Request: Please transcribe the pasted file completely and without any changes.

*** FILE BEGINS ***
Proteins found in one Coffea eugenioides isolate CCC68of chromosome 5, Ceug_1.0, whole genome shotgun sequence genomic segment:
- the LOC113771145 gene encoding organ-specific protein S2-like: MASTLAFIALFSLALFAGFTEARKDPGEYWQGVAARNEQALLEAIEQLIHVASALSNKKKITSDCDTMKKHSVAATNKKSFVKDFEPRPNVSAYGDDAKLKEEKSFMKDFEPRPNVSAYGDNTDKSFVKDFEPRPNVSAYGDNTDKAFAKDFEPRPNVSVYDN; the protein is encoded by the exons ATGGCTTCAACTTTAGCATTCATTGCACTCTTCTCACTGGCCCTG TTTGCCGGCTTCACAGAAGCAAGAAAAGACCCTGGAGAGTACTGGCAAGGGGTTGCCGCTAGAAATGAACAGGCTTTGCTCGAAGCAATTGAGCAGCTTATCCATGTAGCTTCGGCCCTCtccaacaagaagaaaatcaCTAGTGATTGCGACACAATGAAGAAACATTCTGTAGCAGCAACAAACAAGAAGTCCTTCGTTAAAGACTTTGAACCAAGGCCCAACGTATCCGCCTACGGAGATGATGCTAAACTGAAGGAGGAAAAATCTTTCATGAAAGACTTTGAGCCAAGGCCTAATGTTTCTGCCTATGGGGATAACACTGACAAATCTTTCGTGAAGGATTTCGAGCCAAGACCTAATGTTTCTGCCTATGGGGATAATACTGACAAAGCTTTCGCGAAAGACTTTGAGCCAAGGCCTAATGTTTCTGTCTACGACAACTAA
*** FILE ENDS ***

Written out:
Proteins found in one Coffea eugenioides isolate CCC68of chromosome 5, Ceug_1.0, whole genome shotgun sequence genomic segment:
- the LOC113771145 gene encoding organ-specific protein S2-like: MASTLAFIALFSLALFAGFTEARKDPGEYWQGVAARNEQALLEAIEQLIHVASALSNKKKITSDCDTMKKHSVAATNKKSFVKDFEPRPNVSAYGDDAKLKEEKSFMKDFEPRPNVSAYGDNTDKSFVKDFEPRPNVSAYGDNTDKAFAKDFEPRPNVSVYDN; the protein is encoded by the exons ATGGCTTCAACTTTAGCATTCATTGCACTCTTCTCACTGGCCCTG TTTGCCGGCTTCACAGAAGCAAGAAAAGACCCTGGAGAGTACTGGCAAGGGGTTGCCGCTAGAAATGAACAGGCTTTGCTCGAAGCAATTGAGCAGCTTATCCATGTAGCTTCGGCCCTCtccaacaagaagaaaatcaCTAGTGATTGCGACACAATGAAGAAACATTCTGTAGCAGCAACAAACAAGAAGTCCTTCGTTAAAGACTTTGAACCAAGGCCCAACGTATCCGCCTACGGAGATGATGCTAAACTGAAGGAGGAAAAATCTTTCATGAAAGACTTTGAGCCAAGGCCTAATGTTTCTGCCTATGGGGATAACACTGACAAATCTTTCGTGAAGGATTTCGAGCCAAGACCTAATGTTTCTGCCTATGGGGATAATACTGACAAAGCTTTCGCGAAAGACTTTGAGCCAAGGCCTAATGTTTCTGTCTACGACAACTAA